Film Title
    Eichmann Trial
    Event:  1961 July 13
    Production:  1961 July 13
    Jerusalem, Israel
    Accessed at United States Holocaust Memorial Museum, courtesy of The Steven Spielberg Jewish Film Archives of the Hebrew University of Jerusalem
    Director: Leo Hurwitz
    Producer: Milton Fruchtman
    Camera Operator: Rolf M. Kneller
    Camera Operator: F. Csaznik
    Camera Operator: J. Jonilowicz
    Camera Operator: J. Kalach
    Camera Operator: Emil Knebel
    Producer: Capital Cities Broadcasting Corporation
    Emil Knebel was a cinematographer known for Andante (2010), Adam (1973), and Wild Is My Love (1963). He was one of the cameramen who recorded daily coverage of the Eichmann trial in Jerusalem (produced by Capital Cities Broadcasting Corp and later held academic positions in Israel and New York teaching filmmaking at universities. Refer to CV in file.

    Physical Details

    English German Hebrew
    B&W / Color
    Black & White
    Image Quality
    Time Code
    00:00:20:00 to 00:11:09:00
    Film Format
    • Master
    • Master 2152 Video: Digital Betacam - NTSC - large
      Master 2152 Video: Digital Betacam - NTSC - large
      Master 2152 Video: Digital Betacam - NTSC - large
      Master 2152 Video: Digital Betacam - NTSC - large
    • Preservation
    • Preservation 2152 Video: Betacam SP - NTSC - large
      Preservation 2152 Video: Betacam SP - NTSC - large
      Preservation 2152 Video: Betacam SP - NTSC - large
      Preservation 2152 Video: Betacam SP - NTSC - large

    Rights & Restrictions

    Conditions on Access
    You do not require further permission from the Museum to access this archival media.
    Public Domain
    Conditions on Use
    To the best of the Museum's knowledge, this material is in the public domain. You do not require further permission from the Museum to reproduce or use this material.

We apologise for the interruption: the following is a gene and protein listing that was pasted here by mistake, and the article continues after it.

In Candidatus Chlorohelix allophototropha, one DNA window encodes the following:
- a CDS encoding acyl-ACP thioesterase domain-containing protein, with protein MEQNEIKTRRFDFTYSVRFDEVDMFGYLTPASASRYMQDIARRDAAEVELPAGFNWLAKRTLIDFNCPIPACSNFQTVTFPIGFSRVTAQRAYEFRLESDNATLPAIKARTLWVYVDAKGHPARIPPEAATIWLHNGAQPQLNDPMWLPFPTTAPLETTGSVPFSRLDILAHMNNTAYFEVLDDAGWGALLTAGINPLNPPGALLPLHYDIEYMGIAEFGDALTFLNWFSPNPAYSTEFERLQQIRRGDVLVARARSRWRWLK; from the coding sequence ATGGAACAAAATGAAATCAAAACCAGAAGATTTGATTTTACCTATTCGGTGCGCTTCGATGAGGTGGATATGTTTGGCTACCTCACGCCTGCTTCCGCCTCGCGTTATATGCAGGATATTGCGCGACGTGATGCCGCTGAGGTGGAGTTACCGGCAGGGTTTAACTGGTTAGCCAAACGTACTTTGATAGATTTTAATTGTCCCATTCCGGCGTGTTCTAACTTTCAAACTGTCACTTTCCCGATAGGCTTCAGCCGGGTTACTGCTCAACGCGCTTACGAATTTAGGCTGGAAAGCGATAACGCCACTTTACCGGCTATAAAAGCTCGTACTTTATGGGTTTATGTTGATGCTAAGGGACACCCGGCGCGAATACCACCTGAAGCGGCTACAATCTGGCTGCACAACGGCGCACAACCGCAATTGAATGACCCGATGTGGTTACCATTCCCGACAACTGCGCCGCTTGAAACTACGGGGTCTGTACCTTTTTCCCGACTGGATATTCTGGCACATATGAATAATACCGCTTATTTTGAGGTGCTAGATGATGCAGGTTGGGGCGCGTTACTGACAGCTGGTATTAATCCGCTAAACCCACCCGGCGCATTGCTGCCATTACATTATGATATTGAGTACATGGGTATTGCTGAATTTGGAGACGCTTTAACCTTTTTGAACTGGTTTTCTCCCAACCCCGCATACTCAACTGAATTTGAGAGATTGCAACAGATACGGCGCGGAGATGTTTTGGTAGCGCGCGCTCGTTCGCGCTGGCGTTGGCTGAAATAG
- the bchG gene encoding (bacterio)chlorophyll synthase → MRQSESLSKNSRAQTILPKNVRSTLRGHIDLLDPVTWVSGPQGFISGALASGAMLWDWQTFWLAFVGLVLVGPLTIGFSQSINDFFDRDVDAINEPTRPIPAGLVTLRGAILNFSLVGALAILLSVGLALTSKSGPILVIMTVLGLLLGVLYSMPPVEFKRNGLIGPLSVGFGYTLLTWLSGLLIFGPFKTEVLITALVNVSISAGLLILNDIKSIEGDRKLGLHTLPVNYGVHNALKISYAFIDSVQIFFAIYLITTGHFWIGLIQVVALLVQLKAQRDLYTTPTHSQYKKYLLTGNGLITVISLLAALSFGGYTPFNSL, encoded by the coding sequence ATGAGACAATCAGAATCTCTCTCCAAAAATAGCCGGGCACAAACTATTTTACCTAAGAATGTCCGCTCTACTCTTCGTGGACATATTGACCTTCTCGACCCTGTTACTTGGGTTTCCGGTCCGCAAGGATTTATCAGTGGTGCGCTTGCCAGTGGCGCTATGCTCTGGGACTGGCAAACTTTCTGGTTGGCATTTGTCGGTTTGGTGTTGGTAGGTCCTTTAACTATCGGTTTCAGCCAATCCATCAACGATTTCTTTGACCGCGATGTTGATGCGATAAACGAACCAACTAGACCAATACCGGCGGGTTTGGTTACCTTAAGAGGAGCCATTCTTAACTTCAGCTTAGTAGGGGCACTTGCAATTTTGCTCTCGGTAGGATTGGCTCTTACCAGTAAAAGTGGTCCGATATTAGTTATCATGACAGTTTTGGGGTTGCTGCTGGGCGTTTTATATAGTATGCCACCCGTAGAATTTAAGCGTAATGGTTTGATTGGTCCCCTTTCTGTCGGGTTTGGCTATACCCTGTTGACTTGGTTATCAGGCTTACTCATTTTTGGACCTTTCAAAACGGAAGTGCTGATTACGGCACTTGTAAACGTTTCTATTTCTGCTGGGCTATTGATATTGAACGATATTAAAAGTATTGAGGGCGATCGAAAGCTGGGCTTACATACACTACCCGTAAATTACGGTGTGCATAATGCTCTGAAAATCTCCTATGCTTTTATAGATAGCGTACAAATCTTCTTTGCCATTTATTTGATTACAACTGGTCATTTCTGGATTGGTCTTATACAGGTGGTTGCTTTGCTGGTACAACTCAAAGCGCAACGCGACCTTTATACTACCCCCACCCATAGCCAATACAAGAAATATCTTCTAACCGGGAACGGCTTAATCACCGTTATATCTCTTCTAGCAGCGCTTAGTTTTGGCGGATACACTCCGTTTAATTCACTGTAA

Keywords & Subjects

    Administrative Notes

    Film Provenance
    Capital Cities Broadcasting Corporation recorded the proceedings of the Adolf Eichmann trial in 1961. The original recording was made on two-inch format videotape. One set of videotapes contained selected portions of the trial for distribution to television stations. The "selected portions" version remained in Israel and was later turned over to the Israel State Archives. Capital Cities Broadcasting retained the set of videotapes containing the complete trial proceedings at offices in New York City until 1965, when they gave the videotapes to the Anti-Defamation League of B'nai B'rith. The Anti-Defamation League, in turn, gave the complete set to the Steven Spielberg Jewish Film Archive at the Hebrew University of Jerusalem in 1972. With a grant from the Revson Foundation, Hebrew University transferred the two-inch videotapes to U-Matic format. During the transfer process, Hebrew University created three duplicate sets. One set was given to the Steven Spielberg Jewish Film Archive, one to the Israel State Archives, and one set to the Jewish Museum in New York City. In 1995, the Israel State Archives transferred the trial footage to digital videoformat with a grant from the Israeli Prime Minister's Office. Three subsequent digital videotape copies resulted from this transfer of footage. The Israel State Archives retained one digital copy and a second set was deposited at the Steven Spielberg Jewish Film Archive at the Hebrew University of Jerusalem. The Steven Spielberg Film and Video Archive at the United States Holocaust Memorial Museum received the third set of digital videotapes in May 1999.
    See official transcripts, published in "The Trial of Adolf Eichmann", Vol. I-V, State of Israel, Ministry of Justice, Jerusalem, 1994. Also available online at the Nizkor Project.
    Copied From
    2" Quad
    Film Source
    Steven Spielberg Jewish Film Archive
    File Number
    Legacy Database File: 2421
    Source Archive Number: VTEI 252
    Record last modified:
    2024-02-21 07:44:50
    This page: